Less than three years as taking over as the head of Amazon’s publishing division (which now has 11 imprints and 27 editors), Larry Kirshbaum is leaving the company to once again work as a literary agent. Publishers Weekly wonders if this is a sign of trouble for Amazon’s publishing arm:“Amazon’s genre publishing program will not be affected by Kirshbaum’s departure although the future of the trade operation is uncertain. Among the issues confronting the publishing program has been poor distribution into bookstores.”
In a statement to a fan site, Morrissey has made it clear that he was not part of legal efforts to take down This Charming Charlie, a Smiths/Peanuts blog that juxtaposes Smiths lyrics with Peanuts cartoons. On the contrary, the singer is “delighted and flattered by the Peanuts comic strip,” and he “hopes that the strips remain.”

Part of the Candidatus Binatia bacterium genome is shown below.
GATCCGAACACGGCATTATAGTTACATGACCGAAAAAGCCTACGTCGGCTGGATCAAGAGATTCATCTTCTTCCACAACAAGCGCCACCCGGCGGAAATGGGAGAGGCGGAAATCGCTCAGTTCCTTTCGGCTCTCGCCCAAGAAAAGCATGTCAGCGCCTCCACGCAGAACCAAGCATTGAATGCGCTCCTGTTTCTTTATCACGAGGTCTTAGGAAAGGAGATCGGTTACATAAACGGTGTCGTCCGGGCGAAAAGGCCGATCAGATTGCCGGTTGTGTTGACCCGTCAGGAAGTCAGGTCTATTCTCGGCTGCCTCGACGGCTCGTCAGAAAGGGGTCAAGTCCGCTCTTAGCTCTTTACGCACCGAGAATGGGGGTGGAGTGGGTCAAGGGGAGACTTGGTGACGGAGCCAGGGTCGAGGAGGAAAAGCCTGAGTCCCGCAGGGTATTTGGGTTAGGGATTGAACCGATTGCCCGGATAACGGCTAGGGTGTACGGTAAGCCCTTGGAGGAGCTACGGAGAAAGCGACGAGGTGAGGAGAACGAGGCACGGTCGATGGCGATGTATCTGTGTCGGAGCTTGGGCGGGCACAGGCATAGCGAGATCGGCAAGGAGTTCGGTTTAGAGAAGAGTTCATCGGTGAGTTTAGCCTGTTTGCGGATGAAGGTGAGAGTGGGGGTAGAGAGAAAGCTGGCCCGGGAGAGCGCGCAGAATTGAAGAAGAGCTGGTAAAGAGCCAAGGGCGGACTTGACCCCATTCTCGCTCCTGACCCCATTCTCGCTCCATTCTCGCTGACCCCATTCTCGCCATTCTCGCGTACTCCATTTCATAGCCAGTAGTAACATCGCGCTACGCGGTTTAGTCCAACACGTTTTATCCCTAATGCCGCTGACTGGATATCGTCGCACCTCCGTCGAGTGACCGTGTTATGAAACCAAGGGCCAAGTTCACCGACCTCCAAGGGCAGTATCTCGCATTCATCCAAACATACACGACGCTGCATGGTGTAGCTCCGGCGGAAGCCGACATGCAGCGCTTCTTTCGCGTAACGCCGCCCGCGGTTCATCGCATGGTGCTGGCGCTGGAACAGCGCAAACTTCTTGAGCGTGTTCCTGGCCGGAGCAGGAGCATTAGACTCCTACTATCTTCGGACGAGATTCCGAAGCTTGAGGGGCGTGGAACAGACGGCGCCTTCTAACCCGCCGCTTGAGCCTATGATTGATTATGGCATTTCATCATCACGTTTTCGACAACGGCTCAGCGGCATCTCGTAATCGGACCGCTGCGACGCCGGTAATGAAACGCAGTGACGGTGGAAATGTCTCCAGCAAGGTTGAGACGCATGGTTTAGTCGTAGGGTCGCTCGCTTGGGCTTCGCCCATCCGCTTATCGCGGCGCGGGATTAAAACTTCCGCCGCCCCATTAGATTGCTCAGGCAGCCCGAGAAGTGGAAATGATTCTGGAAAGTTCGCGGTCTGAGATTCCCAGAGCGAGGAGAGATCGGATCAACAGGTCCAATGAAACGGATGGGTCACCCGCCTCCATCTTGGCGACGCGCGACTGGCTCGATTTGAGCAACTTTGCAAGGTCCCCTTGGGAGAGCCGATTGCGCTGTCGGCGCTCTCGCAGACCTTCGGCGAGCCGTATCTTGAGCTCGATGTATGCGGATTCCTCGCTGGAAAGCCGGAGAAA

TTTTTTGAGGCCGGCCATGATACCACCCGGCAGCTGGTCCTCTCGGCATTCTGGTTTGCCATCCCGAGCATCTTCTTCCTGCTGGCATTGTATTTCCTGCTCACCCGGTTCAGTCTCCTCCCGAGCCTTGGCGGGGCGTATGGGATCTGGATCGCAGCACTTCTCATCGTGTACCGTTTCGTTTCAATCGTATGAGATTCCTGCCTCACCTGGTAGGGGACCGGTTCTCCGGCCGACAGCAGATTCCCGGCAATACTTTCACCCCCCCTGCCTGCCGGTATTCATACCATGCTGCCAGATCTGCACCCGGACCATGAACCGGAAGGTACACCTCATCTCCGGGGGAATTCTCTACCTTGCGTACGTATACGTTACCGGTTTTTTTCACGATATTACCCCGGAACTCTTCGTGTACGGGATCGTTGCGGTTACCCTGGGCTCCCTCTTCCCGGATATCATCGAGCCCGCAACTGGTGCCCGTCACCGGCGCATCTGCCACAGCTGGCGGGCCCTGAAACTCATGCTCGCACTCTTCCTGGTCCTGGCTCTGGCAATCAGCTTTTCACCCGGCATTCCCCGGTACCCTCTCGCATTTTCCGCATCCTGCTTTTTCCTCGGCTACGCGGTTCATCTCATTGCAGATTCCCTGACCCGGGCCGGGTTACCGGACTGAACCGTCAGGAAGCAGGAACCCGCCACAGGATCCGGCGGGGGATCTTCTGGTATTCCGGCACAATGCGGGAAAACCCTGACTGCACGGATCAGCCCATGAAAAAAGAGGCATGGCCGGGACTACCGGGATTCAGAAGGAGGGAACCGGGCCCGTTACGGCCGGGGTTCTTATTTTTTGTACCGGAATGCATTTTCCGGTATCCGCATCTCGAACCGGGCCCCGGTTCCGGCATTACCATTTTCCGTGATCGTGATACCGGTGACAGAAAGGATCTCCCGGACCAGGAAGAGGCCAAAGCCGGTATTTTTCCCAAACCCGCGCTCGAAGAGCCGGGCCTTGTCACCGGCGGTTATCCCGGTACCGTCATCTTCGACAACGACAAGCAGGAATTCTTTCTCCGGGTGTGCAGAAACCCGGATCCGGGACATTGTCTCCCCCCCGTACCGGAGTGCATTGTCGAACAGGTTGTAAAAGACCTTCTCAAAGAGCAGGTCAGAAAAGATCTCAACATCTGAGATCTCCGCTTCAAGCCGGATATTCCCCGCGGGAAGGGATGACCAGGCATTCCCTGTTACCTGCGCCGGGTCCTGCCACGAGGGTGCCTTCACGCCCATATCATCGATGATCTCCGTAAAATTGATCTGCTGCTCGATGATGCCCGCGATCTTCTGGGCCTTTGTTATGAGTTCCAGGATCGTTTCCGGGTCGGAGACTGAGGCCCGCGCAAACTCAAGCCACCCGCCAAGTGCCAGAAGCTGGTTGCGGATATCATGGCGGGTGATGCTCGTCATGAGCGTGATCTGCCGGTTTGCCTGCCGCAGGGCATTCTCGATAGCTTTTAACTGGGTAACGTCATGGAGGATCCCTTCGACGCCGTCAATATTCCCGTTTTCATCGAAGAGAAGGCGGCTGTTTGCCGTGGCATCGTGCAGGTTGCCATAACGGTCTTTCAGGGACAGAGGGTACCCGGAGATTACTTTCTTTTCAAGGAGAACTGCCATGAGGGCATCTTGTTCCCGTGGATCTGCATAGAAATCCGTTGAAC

Langston Hughes’ childhood home in Cleveland is on the market for $85,000.
The New York Times has published an article about the Washington-state-based Copper Canyon Press, a small publisher of poetry that over the course of its forty-year history has published Pablo Neruda, Octavio Paz, Rabindranath Tagore, W.S. Merwin, Hayden Carruth, C.D. Wright, Dean Young, Arthur Sze, and Lucia Perillo, among others.
In an essay about the link between investigative journalism and political responses, Jay Rosen argues that in order for reporting to make a difference, there need to be a number of other factors, for instance an “organizing personality” (like Edward Snowden), evidence of government lying and deliberate secrecy, and the support of other media outlets.